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The bong hits come with cheeseburgers, and you can order pre-rolls with your nachos at Lowell Cafe in West Hollywood, the only place in the Western Hemisphere where you can purchase cannabis and food in a legal indoor and outdoor restaurant and consumption lounge.

At Lowell Cafe, you can bring in your own cannabis, for which you pay a $30 “corkage” fee, or else purchase pot either from Lowell Herb Co., the licensed producer which owns the restaurant and uses it as the ultimate last stop in vertical integration, or else buy weed from California brands like Lola Lola, Maven Genetics and Stone Road Farms.

The food menu is two-pages long; the cannabis menu runs eight pages, and the prices are slightly higher than what you’d pay at an L.A. dispensary. The vibe, managed by 47-year-old chef and co-owner Andrea Drummer, is chill.

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“I’m surprised you guys don’t have anything like this in Canada,” Drummer said on my recent visit, in which the cannabis enthusiast mentioned working with Canadian investors. “I think we benefit every branch of the industry – producers, extractors, tourism. Every ancillary business that even touches the plant in any fashion benefits revenue-wise when there’s great places for like-minded adults to consume.”

Andrea Drummer, chef and manager of the Lowell Cafe in West Hollywood, Calif. (Lowell Herb Co.)

It’s difficult to know when something like Lowell Cafe might open in Canada. Consumption lounges are an issue for provinces and municipalities to approve, and while “farmgate” direct sales from the growers to consumers is currently legal under federal regulations, it’s one of the many activations yet to be achieved on the ground.

“Obviously it’s a new and exciting revenue stream that takes a product and turns it into an experience – it’s inviting someone over to your house for dinner instead of showing them a picture on Instagram,” says Dan Sutton, CEO of Tantalus Labs, a privately held B.C.-based LP that aims to ramp up production from 2,500 kilos in 2019 to 7,500 kilograms in the new year. “Politics are slow, but the tax revenue on something like Lowell Cafe is too good for the provinces to ignore – I bet we see this in Canada within the next three to five years.”

Lowell Cafe, which opened Oct. 1, currently seats between 800 and 1,200 people a day, seven days a week. It closes at 10 p.m., and doesn’t serve alcohol or cannabis-infused food. But Drummer says she wants to stay open until 2 a.m., add liquor, and add more locations, including in Santa Barbara - where her parent company is based - and Las Vegas, which opened a consumption lounge last month on a native American reserve.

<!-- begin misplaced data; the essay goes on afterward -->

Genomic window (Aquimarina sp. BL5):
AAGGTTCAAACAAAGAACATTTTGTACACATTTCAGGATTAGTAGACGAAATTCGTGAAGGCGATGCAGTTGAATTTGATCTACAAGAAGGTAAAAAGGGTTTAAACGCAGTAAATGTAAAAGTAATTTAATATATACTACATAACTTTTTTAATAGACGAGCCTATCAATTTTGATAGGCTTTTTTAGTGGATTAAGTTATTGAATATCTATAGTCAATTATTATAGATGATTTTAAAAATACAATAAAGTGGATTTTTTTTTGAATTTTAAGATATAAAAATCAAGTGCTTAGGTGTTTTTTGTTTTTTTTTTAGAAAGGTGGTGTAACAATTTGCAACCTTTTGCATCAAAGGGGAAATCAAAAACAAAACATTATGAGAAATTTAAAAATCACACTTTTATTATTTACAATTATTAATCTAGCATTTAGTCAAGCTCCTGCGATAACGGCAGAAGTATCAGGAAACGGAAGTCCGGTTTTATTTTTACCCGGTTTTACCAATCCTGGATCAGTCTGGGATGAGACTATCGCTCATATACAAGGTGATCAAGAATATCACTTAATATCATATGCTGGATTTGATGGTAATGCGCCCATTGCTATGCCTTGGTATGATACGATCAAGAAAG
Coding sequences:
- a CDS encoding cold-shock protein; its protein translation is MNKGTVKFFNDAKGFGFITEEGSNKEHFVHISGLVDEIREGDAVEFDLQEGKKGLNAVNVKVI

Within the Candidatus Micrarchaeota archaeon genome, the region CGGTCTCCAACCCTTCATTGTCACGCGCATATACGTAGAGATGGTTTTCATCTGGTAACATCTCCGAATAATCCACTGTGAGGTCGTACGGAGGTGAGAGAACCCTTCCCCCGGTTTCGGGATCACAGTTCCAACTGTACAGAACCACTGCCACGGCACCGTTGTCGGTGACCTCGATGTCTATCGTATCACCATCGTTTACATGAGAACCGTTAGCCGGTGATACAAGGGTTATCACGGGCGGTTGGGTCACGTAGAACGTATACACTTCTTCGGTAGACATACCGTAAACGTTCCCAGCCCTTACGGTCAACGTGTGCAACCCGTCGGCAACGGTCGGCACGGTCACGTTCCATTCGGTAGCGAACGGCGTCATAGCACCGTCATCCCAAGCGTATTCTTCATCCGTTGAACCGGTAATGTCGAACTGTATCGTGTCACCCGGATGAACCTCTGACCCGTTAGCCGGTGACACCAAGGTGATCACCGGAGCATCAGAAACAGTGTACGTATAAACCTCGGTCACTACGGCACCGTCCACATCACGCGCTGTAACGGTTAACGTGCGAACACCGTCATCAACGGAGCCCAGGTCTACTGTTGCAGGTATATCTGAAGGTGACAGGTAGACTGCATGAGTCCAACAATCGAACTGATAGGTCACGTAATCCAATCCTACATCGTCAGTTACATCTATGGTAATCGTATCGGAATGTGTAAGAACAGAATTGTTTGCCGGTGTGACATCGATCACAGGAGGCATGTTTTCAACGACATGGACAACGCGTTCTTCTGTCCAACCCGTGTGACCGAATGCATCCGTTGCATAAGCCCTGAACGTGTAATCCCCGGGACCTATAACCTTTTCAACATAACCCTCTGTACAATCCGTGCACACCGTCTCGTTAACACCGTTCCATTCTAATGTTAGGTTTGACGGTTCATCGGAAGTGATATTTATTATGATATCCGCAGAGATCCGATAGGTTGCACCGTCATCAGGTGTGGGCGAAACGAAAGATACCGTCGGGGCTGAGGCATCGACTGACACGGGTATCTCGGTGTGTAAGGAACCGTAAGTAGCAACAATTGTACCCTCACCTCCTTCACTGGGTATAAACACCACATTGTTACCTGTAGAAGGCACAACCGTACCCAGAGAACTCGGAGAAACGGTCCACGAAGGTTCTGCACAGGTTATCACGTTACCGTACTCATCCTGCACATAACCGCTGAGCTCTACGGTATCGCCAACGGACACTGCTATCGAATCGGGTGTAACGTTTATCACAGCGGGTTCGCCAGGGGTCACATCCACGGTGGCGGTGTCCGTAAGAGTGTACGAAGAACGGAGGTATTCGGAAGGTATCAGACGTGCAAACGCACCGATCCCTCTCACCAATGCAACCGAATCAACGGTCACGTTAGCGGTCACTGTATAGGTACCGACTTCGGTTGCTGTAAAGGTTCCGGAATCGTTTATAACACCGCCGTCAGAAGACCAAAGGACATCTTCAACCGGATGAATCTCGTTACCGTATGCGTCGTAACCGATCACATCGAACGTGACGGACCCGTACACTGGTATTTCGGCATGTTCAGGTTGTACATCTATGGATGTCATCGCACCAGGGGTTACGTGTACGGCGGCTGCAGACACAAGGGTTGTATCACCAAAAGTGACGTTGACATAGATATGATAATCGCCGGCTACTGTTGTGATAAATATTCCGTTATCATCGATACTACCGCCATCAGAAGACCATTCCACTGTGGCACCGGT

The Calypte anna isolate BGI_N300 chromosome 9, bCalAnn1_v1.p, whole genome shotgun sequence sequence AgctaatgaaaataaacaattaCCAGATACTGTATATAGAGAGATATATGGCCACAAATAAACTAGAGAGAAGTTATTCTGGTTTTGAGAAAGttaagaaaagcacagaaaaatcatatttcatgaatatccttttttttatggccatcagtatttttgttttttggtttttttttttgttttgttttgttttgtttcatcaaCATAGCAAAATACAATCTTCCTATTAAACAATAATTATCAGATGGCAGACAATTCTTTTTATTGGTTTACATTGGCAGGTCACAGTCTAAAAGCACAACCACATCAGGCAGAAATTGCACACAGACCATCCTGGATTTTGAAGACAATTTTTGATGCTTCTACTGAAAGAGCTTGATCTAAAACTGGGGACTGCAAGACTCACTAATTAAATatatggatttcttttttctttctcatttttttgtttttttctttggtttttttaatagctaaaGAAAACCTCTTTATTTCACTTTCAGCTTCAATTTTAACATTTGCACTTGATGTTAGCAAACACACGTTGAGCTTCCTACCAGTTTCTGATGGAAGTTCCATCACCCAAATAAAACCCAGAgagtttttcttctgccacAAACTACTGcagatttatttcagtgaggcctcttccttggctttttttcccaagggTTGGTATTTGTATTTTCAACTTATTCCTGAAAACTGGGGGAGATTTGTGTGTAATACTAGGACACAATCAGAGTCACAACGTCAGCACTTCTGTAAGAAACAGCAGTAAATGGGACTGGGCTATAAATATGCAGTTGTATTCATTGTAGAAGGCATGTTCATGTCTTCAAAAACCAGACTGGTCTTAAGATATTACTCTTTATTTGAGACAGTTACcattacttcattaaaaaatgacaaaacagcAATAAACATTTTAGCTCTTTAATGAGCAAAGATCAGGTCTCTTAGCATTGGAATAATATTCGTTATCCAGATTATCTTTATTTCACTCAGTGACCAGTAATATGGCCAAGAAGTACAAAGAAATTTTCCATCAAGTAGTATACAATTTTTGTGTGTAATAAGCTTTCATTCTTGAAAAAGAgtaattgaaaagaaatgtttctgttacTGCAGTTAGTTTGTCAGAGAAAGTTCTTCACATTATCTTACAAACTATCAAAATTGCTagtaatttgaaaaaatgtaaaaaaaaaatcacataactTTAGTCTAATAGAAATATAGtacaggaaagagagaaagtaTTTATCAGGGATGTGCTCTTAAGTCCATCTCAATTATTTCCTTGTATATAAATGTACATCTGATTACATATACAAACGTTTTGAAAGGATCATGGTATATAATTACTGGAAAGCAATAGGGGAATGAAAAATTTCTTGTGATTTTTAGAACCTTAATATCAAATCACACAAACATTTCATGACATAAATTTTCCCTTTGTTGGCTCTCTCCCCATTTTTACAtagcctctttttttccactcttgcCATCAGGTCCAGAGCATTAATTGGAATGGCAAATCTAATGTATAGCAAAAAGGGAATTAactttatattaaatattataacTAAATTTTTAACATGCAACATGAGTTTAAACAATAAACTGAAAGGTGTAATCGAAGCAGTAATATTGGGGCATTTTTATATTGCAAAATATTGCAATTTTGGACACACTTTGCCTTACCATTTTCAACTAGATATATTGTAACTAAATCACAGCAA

Alison Gordon, CEO of Canadian licensed producer 48North, used to run dispensaries in Los Angeles, and while she’d love to open a consumption lounge and create an create an experience for her customers, it’s pretty far down on her current wish list of government priorities with respect to the weed business.

“There’s bigger fish to fry, like packaging, branding and marketing regulations, and getting the actual stores opened,” says Gordon.

“If we had more creative spaces where you can legally consume legal product, we’d increase our 14-per-cent adoption rate,” says Gordon, referring to the fact that most Canadian are still largely purchasing cannabis in the illicit market. "From a business perspective, regulated consumption lounges gives the advantage back to legal weed, where we’d also enjoy better margins.”

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Customers smoke and dine at the Lowell Cafe in West Hollywood. (Lowell Herb Co.)

At the Lowell Cafe, the room isn’t oppressively smoky, though the outdoor tables are completely filled, while inside there’s space at the milkshake-serving bar. Ambient music is played at a tolerable level and the customers are young and diverse, yet there’s not much fraternizing between tables. I spend $30 to rent a bong and enjoy my burger, although Drummer acknowledges that people aren’t waiting in line around the block for her turkey club sandwich. The typical customer, according to Drummer, orders their cannabis first (very roughly averaging 1 gram per consumer) then food, then orders more cannabis – then more food.

In its two months of operation, the police have never been called and there’s been no fights or visits by EMS. Charles Khabouth, a restaurateur in Toronto with 30 years of experience who launched pot company TREC Brands last May with $10-million in private equity, says he already has the design completed for his cannabis restaurant.

“I’m in touch with the people from our municipality and looking at being vertically integrated, and being first,” says Khabouth, who owned three smoking lounges at the turn of the millennium, spending $75,000 on ventilation at each one. He says the cannabis industry is rife with inexperienced operators, such as the Ontario woman who wanted him to buy her dispensary license for $4-million. Khabouth declined, and says that legalization 2.0 will be won by real companies with real fundamentals who know how to run their business.

“Leading up to legalization, the market was inflated, everybody jumped in and cannabis businesses, fuelled by speculation, were based on dreams,” says Khabouth, predicting he could open his restaurant, which would serve infused food, within the next two years. “A restaurant like Lowell Cafe in Canada would have a huge impact on our industry because it helps a brand have a long-term relationship with its clients and, maybe most importantly, decrease the stigma that unfortunately still exists.”

Eds note: On Dec. 2, 2019, Lowell Cafe the Original Cannabis Cafe.

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